With pushes for legalization around the country, it’s understandable that you may have begun to rethink marijuana. Should it still be classified as a dangerous drug? Should states legalize and tax? The conversation may have changed. But there’s one thorn in the side of those pushing for legalization. That’s marijuana and education.
Marijuana has a measurable impact on developing minds, and therefore school. Here’s what you should know.
This Isn’t 1970’s marijuana
Your parents may have experimented with marijuana. And you think they turned out okay.
So marijuana couldn’t be impacting your education, could it?
To understand marijuana and education, realize that weed today isn’t the same stuff people were using before. State-level legalization has empowered growers to produce increasingly potent products.
Today marijuana is around 60% more potent than strains from 20 to 30 years ago. It has higher levels of THC, the psychoactive substance in marijuana.
Marijuana and Education: Cognitive Decline
A decades-long study of over 1000 New Zealand students found that those who used marijuana at least four times a week had an average IQ eight points lower than the control group. You’ll find a lot of people online trying to debunk this study. But here’s the critical thing to remember. Not all studies found online are well-conducted studies. While not perfect, this study has the hallmarks of good research. It:
- Studied a statistically significant number of people
- They had a control group, which means that some people used it, and some didn’t. So they could compare the groups.
- Was completed over a significant amount of time
That last one is significant. It allowed researchers to not only compare people who use marijuana to those who don’t. It was able to monitor the same person over two-plus decades from young adult to nearly 40. They noted a cognitive decline in those using more marijuana.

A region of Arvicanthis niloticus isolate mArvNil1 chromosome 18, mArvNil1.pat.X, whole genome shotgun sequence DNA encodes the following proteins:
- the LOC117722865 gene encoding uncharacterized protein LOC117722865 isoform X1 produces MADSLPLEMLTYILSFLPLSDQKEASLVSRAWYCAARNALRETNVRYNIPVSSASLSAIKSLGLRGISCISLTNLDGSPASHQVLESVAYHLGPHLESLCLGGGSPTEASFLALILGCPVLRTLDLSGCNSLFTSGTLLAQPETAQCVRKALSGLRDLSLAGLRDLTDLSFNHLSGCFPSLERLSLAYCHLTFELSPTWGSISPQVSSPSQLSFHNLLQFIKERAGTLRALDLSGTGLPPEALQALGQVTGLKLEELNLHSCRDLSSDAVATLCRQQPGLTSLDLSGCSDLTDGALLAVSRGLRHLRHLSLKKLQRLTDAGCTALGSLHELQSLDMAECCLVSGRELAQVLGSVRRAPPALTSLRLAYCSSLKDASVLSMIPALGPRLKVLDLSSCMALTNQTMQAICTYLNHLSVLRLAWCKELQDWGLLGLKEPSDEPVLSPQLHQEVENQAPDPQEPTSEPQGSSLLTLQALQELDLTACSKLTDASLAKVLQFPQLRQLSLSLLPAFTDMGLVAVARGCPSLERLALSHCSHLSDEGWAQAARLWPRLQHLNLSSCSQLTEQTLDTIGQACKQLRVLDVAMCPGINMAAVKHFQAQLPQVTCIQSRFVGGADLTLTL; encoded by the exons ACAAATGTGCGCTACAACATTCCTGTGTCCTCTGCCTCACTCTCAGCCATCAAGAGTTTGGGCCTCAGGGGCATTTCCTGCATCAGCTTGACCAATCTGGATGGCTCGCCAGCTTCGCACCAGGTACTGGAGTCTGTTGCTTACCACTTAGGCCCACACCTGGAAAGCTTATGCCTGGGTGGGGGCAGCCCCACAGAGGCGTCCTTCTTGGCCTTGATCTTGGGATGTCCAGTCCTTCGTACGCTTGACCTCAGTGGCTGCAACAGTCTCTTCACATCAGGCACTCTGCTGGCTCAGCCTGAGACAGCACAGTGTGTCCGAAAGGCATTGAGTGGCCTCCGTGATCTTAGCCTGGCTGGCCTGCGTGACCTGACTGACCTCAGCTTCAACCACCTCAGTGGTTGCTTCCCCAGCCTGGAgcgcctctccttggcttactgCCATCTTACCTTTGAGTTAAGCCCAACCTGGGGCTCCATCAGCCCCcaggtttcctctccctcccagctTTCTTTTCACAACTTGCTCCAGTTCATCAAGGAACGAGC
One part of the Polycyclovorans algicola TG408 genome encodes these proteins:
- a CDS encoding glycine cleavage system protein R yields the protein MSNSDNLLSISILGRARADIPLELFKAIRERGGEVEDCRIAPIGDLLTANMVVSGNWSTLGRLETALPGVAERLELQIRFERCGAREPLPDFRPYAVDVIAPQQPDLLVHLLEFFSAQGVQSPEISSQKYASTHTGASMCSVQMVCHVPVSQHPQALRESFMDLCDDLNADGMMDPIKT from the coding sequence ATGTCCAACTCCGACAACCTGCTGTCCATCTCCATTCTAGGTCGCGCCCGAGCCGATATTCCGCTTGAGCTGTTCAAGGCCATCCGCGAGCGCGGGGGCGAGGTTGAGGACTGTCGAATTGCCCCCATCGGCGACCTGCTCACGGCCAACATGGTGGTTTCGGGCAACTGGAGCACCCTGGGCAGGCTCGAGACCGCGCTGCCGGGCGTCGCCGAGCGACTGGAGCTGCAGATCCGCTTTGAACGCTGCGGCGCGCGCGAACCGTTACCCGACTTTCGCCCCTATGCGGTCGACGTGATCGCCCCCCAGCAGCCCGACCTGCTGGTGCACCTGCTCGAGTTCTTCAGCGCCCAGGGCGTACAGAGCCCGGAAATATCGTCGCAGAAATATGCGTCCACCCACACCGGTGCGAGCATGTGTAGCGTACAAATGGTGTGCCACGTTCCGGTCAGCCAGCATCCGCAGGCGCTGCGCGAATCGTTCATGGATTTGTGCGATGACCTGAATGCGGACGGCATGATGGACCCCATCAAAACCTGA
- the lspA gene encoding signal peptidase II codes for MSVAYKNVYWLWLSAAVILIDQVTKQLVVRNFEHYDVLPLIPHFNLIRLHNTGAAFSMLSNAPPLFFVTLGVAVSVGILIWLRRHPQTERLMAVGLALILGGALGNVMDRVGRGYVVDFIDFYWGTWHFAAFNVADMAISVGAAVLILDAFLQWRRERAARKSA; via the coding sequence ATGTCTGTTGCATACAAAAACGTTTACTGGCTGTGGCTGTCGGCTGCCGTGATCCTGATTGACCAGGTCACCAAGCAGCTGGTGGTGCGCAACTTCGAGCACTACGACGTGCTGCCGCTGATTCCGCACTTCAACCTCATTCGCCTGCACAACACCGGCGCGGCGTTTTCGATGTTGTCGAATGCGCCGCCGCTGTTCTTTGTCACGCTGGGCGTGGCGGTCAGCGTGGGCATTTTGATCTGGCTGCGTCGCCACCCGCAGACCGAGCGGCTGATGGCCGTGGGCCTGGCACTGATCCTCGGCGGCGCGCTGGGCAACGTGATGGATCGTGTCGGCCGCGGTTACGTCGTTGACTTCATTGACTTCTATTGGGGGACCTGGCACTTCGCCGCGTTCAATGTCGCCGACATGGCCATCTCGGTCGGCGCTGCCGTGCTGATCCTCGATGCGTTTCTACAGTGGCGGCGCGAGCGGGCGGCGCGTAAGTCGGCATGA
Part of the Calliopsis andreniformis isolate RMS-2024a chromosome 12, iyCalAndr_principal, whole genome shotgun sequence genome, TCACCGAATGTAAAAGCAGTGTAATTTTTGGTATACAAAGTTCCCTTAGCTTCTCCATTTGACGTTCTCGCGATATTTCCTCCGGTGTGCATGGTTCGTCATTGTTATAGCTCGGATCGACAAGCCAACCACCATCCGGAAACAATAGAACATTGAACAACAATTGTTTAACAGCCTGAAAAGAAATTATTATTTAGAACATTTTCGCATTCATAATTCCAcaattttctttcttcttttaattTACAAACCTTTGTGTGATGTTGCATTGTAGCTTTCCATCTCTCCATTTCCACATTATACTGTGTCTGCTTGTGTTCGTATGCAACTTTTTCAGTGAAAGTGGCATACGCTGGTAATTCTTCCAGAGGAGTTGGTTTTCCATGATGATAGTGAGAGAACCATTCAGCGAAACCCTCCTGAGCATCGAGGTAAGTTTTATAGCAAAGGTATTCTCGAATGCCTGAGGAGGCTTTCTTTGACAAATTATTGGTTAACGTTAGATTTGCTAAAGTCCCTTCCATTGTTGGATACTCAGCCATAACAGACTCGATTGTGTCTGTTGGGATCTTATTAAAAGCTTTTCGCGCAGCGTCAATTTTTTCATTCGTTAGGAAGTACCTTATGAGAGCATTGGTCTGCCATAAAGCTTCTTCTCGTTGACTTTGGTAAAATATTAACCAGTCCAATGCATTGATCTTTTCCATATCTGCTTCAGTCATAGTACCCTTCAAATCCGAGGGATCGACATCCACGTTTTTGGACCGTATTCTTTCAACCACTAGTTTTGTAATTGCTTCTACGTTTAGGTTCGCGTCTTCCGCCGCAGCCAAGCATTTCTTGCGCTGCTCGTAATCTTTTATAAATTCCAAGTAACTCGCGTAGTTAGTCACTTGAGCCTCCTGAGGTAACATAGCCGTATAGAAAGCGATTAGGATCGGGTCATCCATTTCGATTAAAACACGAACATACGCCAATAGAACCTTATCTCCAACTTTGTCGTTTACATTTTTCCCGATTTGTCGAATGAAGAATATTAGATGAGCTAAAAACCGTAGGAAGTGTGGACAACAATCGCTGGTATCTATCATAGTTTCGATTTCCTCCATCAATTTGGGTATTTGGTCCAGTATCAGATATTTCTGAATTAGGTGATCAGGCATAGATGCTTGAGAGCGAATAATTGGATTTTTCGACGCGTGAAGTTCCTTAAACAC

In case you’re wondering, an eight-point decline is significant. This marijuana and education connection would plague a person throughout their life, making it harder to learn new things. Remembering what you’ve learned is, no doubt, an essential component of education. Studies show that using marijuana impacts how you form memories. Also, the study found that those using marijuana are highly susceptible to developing false memories.
Additionally, we can look at the long-term effects. Imaging studies show that marijuana may alter the part of the brain responsible for forming and storing memories. This may cause trouble remembering or learning new things as you age. The impacts of marijuana on those who already have dementia are ambiguous at best. That’s because some studies show it may improve memory once dementia is present.
It Alters the Brain
Up until the age of about 25, the human brain is working hard to build out a solid structure. It needs that structure not only to learn while in school but keep learning for a lifetime. If you break this structure, how can you learn how to use the latest smartphone? Thus, you can’t adapt as technologies change how we live.
Studies show marijuana-use by teens, and young adults change the brain in significant ways like:
- Altering how you relate to the world, which may make it harder to deal with life challenges
- Hindering the development of strong brain connections needed for learning
- Reducing blood flow, which in turn cuts off nutrients and oxygen
- Causing troubles with self-control
- Handicapping decision-making skills
Marijuana and Education: Getting Help
Maybe you’re thinking of going back to school. Perhaps you’re still in college. Your marijuana usage could put a damper on your plans. Marijuana will make it harder for you to learn. But it’s hard to stop, especially if you use marijuana as a stress-reliever.
A marijuana treatment program can help you overcome the hold marijuana has over you. In rehab can teach you to manage stress naturally and have a more fulfilling life through an individualized plan that includes therapies like:
- Adventure therapy
- Personalized individual counseling
- Equine (horse) therapy
- Mindfulness-based therapy programs